11. It consists entirely of the depositions of his own servant Hirji, and of his broker Devchand, both of whom say that the plaintiff Kachara assured them that the goods would be of three chair ' soft finish quality. I do not believe them. Hirji is a deeply interested party, being on his own shewing the man principally responsible for his master's execution of the contract. Devchand broke down completely under examination, and it is necessary to a proper understanding of the conduct of the parties to explain the character of the collapse. It was part of defendant's original case that the contract was of a kind known in thetradeas ' invoice pher' (pher meaning '' difference'), a contract, that is, wherein the vendor importer agrees to sell the goods at a certain percentage above the rates charged him by the manufacturer. In order to substantiate this case, the defendant made strenuous efforts before the hearing to force the plaintiffs to disclose the rates at which they purchased from Messrs. Steiner, but I saw no reason to compel the discovery until he should first have laid the necessary foundation by evidence. When Devchand came into the witness box, he swore that the contract was on the invoice pher basis; but the assertion was not only false but stupid. For, on the face of it, it was manifest that the rates agreed to by the defendant were fixed, and bore no relation to other rates; and when the broker was asked to interpret the contract on the basis which he assigned to it, he had first to admit his inability to doso, and then to confess that his assertion was false. Thereby he,not only damned the rest of his evidence, but revealed himself as a reckless supporter of the defendant's case, and robbed all the statements that he made in his favour of any value that they might have possessed. Neither Hirji nor defendant himself played a very creditable part in the witness box, but they both steered clear of the invoice pher defence of which so much had been made at the outset, and tried to shift the responsibility for it on to Kachara and the broker. Kachara, I may observe, afforded a pleasing contrast under examination. Candid and straightforward, he did not shrink from making what might seem to be damaging admissions, and I felt no doubt of his entire truthfulness.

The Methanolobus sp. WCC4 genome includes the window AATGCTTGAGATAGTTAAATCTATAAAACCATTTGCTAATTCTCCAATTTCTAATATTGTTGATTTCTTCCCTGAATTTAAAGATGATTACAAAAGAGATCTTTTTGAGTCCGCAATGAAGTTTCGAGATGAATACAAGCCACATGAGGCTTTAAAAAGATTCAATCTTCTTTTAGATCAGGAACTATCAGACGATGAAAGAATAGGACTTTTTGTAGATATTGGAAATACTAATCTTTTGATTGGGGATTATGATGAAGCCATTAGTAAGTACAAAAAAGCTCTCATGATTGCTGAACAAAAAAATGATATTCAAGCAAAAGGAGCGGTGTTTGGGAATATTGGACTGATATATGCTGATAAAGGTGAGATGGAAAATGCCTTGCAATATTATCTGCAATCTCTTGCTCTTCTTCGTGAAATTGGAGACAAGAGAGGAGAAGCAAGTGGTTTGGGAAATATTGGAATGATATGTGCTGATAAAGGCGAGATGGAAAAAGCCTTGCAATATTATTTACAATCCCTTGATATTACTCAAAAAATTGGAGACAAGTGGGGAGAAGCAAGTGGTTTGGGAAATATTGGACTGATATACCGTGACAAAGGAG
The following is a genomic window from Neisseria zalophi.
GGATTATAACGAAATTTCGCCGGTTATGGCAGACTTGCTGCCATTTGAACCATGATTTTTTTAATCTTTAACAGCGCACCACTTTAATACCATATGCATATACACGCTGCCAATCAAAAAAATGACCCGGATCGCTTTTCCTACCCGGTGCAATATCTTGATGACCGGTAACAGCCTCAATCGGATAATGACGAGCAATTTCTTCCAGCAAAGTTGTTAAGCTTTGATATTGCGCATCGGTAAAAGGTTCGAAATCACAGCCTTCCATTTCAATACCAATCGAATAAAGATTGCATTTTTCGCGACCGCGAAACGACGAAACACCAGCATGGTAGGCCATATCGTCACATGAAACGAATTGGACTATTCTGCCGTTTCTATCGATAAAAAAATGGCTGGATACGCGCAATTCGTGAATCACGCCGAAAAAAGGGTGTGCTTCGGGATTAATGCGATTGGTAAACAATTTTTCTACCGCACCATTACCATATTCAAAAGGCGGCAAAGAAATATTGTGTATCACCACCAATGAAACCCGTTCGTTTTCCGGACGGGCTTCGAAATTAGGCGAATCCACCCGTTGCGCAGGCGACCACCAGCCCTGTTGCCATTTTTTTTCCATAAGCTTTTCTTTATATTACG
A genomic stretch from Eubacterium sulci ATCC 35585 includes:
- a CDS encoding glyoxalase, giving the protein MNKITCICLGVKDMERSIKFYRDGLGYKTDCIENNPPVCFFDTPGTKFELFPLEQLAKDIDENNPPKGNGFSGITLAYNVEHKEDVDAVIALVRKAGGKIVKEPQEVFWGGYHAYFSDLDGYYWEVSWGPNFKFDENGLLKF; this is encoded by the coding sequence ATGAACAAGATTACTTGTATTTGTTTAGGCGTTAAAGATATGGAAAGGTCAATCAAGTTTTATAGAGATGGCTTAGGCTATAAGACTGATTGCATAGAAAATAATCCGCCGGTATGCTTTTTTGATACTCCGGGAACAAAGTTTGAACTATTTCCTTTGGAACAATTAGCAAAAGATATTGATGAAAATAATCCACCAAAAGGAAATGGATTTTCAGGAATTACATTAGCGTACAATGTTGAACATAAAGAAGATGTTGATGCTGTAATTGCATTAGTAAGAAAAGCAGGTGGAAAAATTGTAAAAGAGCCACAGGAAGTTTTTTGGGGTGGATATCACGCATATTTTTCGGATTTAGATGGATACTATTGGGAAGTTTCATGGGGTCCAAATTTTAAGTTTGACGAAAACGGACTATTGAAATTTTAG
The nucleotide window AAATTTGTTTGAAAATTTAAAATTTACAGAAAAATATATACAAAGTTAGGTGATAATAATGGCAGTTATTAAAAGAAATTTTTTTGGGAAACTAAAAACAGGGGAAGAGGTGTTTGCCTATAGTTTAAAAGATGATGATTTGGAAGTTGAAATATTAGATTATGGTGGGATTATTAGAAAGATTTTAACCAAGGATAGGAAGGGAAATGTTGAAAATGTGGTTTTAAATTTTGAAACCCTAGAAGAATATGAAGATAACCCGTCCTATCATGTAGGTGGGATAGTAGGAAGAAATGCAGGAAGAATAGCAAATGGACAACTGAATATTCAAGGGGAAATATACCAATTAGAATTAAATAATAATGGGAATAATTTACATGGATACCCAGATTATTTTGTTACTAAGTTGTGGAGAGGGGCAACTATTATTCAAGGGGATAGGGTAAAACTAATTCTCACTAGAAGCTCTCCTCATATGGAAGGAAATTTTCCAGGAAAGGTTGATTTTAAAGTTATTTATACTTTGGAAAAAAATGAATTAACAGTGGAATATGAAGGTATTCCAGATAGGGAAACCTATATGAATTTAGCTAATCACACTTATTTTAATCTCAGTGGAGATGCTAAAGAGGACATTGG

12. If then defendant was under a misunderstanding, the mistake was not caused by anything for which plaintiffs are responsible, and it cannot affect the contract. In such a case, the circumstances would seeni to bear a close resemblance to those in Smith v. Hughes (1871) L.R. 6 Q.B. 597, where both parties were agreed as to the sale and purchase of a particular parcel of goods, and it was held that the mistake of the defendant as to their quality did not invalidate his contract.
13. I now pass to the proceedings subsequent to the contract. Early in October some of the goods arrived, and on the 9th of that month defendant took delivery of four cases. He was not satisfied with them, and communicated his objection to the plaintiffs through the broker Devchand. The further proceedings are related in the letter which they addressed to him on the 31st of the month, a letter wherein they refer to these objections and ask him to appoint a Surveyor to hold a joint examination of the goods together with their own expert whose name they communicated to him. Defendant replied to them next day through a solicitor (the correspondance is marked A2), declining to take delivery of the other goods, calling upon them to take back the four cases he had received, and ignoring the request for a joint survey.
14. One passage in the letter merits quotation; 'the difference which even in the colour was so glaring'-a sentence which clearly implies, as indeed does the whole letter, that defendant had more than one cause of dissatisfaction in the goods. Plaintiffs replied on November 19th (the cause of the delay is not clear) denying that there was any difference in the colour or that there was 'the slightest ground for dispute as to the quality or colour of the goods', and once more demanding a survey, which they fixed for the 23rd idem, again naming their surveyor. On the morning of the 23rd. the broker took defendant's Agent Hirji to the principal plaintiff Mr. Ghandi, Kachara also being present, and then and there it was agreed that the dispute should be settled by plaintiffs making certain rebates in their prices. The parties went forthwith to the offices of defendant's solicitor, and there the settlement (Ex. A. 3) was formally drawn up and signed by Hirji. It recites that ' disputes have arsen' in connection with the contract, and that 'we have decided those disputes 'in the manner detailed, namely, that a rebate of one anna per piece should be allowed in respect of some of the cloth, and of two annas per piece in respect of the rest.